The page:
Artist Christopher Martin, a black man who grew up in North Carolina, seeks to reclaim the symbols of racism in his banners. From KQEDarts:
Christopher Martin sewing a banner.Black Mail collective ), a group of Black artists supporting each other with shared studio space and exhibition opportunities. “It feels comforting,” Martin says, “having that safe space to create artwork with a tribe of fellow Black people in this time where so many of us are getting pushed out.” Martin was recently part of the San Francisco Art Institute exhibition Vanguard Revisited: Poetic Politics & Black Futures , a show that revisited photographs of the Black Panther’s social programs and looked to the future via work by local contemporary artists. “It’s a little bit of weight on my shoulders,” Martin admits, “but I have great pride in participating and pushing this storyline of Black Power.” “As Above So Below”; 2018; fabric. (courtesy of Christopher Martin) And Martin’s ties to his roots extend beyond source material—he and his mother run an apparel business together called Cypher (she knits the beanies). He acknowledges the symbols in his work can be divisive: some find the violence implicit in the images he uses triggering. He feels the emotional strain of working with the material himself, a psychic state he counters by listening to and playing the blues. Ultimately, he finds the process of making his art a healing one. By making work that speaks to his own experiences, and holding a mirror up to not just historical but contemporary injustices, Martin dreams of ushering in the creation of a more equitable world. — Text by Sarah Hotchkiss For arts stories you won't read anywhere else, come to KQED's Arts and Culture desk. Enter Email Address Read more: NPR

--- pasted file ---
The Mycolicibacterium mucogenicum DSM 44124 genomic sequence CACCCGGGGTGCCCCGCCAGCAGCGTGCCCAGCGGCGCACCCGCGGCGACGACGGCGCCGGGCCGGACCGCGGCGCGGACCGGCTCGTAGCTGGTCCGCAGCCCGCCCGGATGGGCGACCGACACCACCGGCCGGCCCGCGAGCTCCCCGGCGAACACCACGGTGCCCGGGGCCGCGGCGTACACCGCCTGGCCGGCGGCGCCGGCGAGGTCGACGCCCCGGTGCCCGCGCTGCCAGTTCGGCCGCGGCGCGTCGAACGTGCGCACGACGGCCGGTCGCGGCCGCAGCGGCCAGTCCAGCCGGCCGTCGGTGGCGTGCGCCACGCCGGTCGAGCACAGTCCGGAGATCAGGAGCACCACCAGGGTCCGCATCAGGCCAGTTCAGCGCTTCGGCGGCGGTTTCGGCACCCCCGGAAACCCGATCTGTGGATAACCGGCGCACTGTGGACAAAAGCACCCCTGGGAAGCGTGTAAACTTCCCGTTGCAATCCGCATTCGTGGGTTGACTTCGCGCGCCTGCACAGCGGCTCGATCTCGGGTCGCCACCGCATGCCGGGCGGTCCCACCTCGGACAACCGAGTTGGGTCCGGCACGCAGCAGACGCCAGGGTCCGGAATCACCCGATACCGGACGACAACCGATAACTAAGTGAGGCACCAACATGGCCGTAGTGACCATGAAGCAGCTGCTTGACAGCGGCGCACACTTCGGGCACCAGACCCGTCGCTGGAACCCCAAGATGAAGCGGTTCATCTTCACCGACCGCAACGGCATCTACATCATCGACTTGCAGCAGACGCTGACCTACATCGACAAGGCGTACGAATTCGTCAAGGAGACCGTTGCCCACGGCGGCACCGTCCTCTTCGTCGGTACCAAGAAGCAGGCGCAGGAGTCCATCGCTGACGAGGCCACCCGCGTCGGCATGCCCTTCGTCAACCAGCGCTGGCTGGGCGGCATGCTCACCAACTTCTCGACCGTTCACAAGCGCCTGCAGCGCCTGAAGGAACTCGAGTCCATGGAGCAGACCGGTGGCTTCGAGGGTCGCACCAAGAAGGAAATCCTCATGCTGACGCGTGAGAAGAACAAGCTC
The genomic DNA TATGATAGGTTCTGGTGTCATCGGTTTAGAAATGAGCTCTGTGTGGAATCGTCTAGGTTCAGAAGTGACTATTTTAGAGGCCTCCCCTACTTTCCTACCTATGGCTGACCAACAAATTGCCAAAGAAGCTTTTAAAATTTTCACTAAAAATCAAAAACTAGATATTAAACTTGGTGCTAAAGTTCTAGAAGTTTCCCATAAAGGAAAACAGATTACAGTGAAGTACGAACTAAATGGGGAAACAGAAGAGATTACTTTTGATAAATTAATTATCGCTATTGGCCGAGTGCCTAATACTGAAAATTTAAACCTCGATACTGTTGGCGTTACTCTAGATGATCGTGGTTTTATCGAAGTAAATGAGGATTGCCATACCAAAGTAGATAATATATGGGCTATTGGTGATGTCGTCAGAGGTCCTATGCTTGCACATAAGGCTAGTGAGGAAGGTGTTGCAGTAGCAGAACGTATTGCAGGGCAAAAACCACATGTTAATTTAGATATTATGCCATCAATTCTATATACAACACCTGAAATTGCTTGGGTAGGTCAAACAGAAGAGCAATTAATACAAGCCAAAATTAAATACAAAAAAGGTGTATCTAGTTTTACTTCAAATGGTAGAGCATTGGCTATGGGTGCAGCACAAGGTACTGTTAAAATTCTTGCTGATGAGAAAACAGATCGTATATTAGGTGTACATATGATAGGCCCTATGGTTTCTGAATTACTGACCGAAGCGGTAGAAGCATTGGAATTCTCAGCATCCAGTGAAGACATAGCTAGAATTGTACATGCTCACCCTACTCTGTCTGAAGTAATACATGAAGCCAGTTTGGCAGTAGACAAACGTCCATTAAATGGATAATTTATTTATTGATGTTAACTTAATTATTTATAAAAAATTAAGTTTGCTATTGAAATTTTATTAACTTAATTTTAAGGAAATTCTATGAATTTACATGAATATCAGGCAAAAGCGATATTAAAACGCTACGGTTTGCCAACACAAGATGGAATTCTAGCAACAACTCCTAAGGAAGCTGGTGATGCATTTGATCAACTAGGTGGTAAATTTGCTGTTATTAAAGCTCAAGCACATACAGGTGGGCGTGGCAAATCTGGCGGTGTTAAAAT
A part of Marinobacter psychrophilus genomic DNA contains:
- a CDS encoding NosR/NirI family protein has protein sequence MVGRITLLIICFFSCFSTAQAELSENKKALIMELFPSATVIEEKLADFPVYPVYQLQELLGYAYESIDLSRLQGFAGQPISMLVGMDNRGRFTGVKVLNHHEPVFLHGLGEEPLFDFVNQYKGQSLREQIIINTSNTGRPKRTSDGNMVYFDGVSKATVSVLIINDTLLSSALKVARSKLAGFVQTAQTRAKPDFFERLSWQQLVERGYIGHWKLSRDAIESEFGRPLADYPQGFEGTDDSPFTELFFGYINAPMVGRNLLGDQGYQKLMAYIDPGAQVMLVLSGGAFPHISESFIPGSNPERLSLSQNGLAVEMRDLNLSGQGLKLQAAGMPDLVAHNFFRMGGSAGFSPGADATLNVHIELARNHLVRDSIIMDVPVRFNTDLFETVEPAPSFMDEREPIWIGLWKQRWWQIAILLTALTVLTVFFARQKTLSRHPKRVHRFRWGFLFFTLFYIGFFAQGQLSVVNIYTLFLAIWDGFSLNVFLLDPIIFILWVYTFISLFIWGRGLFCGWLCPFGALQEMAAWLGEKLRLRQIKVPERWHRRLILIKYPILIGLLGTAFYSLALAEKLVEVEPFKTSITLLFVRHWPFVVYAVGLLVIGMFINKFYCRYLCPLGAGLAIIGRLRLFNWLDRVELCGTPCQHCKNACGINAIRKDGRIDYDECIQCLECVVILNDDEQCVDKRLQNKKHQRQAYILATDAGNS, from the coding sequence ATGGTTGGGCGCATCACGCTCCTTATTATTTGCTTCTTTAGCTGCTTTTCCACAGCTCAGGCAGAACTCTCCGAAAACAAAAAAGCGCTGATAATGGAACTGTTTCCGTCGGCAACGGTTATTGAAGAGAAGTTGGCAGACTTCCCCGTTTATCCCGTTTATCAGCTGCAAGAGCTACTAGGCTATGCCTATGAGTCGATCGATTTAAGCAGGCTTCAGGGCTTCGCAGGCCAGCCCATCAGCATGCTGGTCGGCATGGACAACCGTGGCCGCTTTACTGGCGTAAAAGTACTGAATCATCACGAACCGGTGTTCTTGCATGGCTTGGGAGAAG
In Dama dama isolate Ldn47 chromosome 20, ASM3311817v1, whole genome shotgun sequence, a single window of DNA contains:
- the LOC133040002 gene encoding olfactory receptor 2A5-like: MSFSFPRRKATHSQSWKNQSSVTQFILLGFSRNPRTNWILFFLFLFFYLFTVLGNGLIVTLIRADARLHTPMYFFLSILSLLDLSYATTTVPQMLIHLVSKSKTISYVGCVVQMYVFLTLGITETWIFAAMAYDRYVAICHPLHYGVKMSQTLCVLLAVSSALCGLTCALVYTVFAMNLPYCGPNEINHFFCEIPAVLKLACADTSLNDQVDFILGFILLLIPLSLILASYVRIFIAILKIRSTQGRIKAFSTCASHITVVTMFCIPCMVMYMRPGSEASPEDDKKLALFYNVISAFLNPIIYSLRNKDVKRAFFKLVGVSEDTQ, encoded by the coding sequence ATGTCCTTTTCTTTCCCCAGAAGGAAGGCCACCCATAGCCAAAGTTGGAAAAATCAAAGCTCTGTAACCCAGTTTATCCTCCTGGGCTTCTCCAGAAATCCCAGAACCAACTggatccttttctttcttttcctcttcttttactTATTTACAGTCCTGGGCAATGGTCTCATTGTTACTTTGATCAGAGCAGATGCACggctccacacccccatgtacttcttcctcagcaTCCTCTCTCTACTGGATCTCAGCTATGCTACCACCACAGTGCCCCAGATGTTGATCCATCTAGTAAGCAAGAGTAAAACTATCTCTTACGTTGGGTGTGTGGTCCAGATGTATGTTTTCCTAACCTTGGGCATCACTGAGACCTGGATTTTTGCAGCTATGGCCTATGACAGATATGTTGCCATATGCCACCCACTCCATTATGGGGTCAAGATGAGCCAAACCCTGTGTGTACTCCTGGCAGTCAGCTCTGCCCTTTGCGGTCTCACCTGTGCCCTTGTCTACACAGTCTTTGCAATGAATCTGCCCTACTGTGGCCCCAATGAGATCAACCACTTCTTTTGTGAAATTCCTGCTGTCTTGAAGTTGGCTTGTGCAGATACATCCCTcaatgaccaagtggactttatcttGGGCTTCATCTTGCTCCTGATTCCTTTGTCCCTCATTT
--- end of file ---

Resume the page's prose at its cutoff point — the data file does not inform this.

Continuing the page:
Coldplay's Chris Martin Backs End to Discrimination Against Self-Employed Parents Across U.K. Music IndustryColdplay singer Chris Martin is backing a campaign to end discrimination against self-employed parents working in the British music industry. First world problems That's a very specific demographic
exploring the legacy of martin margiela from the people who knew and worked with himFrom Demna Gvasalia to Jean Paul Gaultier we get the scoop on the man himself from the people who knew him best.
Mardik Martin Dies: ‘Raging Bull’ And ‘Mean Streets’ Screenwriter Was 82Mardik Martin, a screenwriter who collaborated on such films as Raging Bull and Mean Streets, died today in Los Angeles. He was 82 and his death was confirmed by former WGA West president Howard Ro… Hey , thank you for sharing. Just a quick edit 🙏🏻 Mardik was born in 1934, making him 84. Thank you. 🌹
Mardik Martin, Screenwriter of ‘Raging Bull,’ ‘Mean Streets,’ Dies at 82Screenwriter Mardik Martin, a frequent collaborator with Martin Scorsese on films including “Raging Bull,” “Mean Streets” and “New York, New York,” died Wednesda… Hey , Mardik Martin was born on 9/16/1934, making him 84 at death. 💌✨🙏🏻 I am so grateful for my time with him. 🌹
Mardik Martin, 'Raging Bull' and 'Mean Streets' Screenwriter, Dies at 82Martin also co-wrote Martin Scorsese's 'New York, New York' and Ken Russell's 'Valentino.' RIP Very sad news! RIP
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